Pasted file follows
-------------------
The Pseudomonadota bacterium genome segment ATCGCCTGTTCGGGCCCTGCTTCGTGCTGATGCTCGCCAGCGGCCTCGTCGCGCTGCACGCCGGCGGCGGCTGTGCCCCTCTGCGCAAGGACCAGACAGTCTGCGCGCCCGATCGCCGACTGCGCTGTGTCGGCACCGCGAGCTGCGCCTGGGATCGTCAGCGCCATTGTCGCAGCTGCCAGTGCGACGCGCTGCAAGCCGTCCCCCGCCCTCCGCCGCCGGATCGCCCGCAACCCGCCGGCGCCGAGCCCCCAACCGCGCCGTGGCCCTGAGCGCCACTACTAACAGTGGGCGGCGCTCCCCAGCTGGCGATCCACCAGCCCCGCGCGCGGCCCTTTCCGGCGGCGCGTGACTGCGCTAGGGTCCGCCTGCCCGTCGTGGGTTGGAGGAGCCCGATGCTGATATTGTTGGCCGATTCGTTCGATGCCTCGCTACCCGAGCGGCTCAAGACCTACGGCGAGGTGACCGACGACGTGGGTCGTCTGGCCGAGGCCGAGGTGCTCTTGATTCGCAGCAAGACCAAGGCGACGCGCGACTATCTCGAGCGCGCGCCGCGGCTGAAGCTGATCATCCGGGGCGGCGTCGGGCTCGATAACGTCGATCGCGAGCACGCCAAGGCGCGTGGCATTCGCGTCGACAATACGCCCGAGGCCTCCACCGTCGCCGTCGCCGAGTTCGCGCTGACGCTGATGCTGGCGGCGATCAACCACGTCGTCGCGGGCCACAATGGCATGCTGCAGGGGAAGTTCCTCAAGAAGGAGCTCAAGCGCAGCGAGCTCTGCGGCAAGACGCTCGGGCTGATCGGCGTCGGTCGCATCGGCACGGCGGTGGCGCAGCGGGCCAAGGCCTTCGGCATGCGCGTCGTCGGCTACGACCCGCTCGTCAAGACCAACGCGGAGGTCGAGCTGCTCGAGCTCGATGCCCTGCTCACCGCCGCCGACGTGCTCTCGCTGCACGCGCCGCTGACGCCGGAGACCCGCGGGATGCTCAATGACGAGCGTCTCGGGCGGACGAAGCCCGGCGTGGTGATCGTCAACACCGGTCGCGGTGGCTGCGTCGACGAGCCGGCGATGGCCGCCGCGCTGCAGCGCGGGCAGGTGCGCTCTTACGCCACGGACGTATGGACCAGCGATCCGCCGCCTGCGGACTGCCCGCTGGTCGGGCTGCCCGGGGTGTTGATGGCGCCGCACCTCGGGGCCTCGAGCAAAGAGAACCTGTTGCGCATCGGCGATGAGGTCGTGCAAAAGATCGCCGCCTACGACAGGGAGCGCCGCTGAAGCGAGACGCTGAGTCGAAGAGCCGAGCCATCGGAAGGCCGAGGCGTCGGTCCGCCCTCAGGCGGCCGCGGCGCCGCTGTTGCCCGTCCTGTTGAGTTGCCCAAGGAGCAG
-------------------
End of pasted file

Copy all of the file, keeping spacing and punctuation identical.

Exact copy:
The Pseudomonadota bacterium genome segment ATCGCCTGTTCGGGCCCTGCTTCGTGCTGATGCTCGCCAGCGGCCTCGTCGCGCTGCACGCCGGCGGCGGCTGTGCCCCTCTGCGCAAGGACCAGACAGTCTGCGCGCCCGATCGCCGACTGCGCTGTGTCGGCACCGCGAGCTGCGCCTGGGATCGTCAGCGCCATTGTCGCAGCTGCCAGTGCGACGCGCTGCAAGCCGTCCCCCGCCCTCCGCCGCCGGATCGCCCGCAACCCGCCGGCGCCGAGCCCCCAACCGCGCCGTGGCCCTGAGCGCCACTACTAACAGTGGGCGGCGCTCCCCAGCTGGCGATCCACCAGCCCCGCGCGCGGCCCTTTCCGGCGGCGCGTGACTGCGCTAGGGTCCGCCTGCCCGTCGTGGGTTGGAGGAGCCCGATGCTGATATTGTTGGCCGATTCGTTCGATGCCTCGCTACCCGAGCGGCTCAAGACCTACGGCGAGGTGACCGACGACGTGGGTCGTCTGGCCGAGGCCGAGGTGCTCTTGATTCGCAGCAAGACCAAGGCGACGCGCGACTATCTCGAGCGCGCGCCGCGGCTGAAGCTGATCATCCGGGGCGGCGTCGGGCTCGATAACGTCGATCGCGAGCACGCCAAGGCGCGTGGCATTCGCGTCGACAATACGCCCGAGGCCTCCACCGTCGCCGTCGCCGAGTTCGCGCTGACGCTGATGCTGGCGGCGATCAACCACGTCGTCGCGGGCCACAATGGCATGCTGCAGGGGAAGTTCCTCAAGAAGGAGCTCAAGCGCAGCGAGCTCTGCGGCAAGACGCTCGGGCTGATCGGCGTCGGTCGCATCGGCACGGCGGTGGCGCAGCGGGCCAAGGCCTTCGGCATGCGCGTCGTCGGCTACGACCCGCTCGTCAAGACCAACGCGGAGGTCGAGCTGCTCGAGCTCGATGCCCTGCTCACCGCCGCCGACGTGCTCTCGCTGCACGCGCCGCTGACGCCGGAGACCCGCGGGATGCTCAATGACGAGCGTCTCGGGCGGACGAAGCCCGGCGTGGTGATCGTCAACACCGGTCGCGGTGGCTGCGTCGACGAGCCGGCGATGGCCGCCGCGCTGCAGCGCGGGCAGGTGCGCTCTTACGCCACGGACGTATGGACCAGCGATCCGCCGCCTGCGGACTGCCCGCTGGTCGGGCTGCCCGGGGTGTTGATGGCGCCGCACCTCGGGGCCTCGAGCAAAGAGAACCTGTTGCGCATCGGCGATGAGGTCGTGCAAAAGATCGCCGCCTACGACAGGGAGCGCCGCTGAAGCGAGACGCTGAGTCGAAGAGCCGAGCCATCGGAAGGCCGAGGCGTCGGTCCGCCCTCAGGCGGCCGCGGCGCCGCTGTTGCCCGTCCTGTTGAGTTGCCCAAGGAGCAG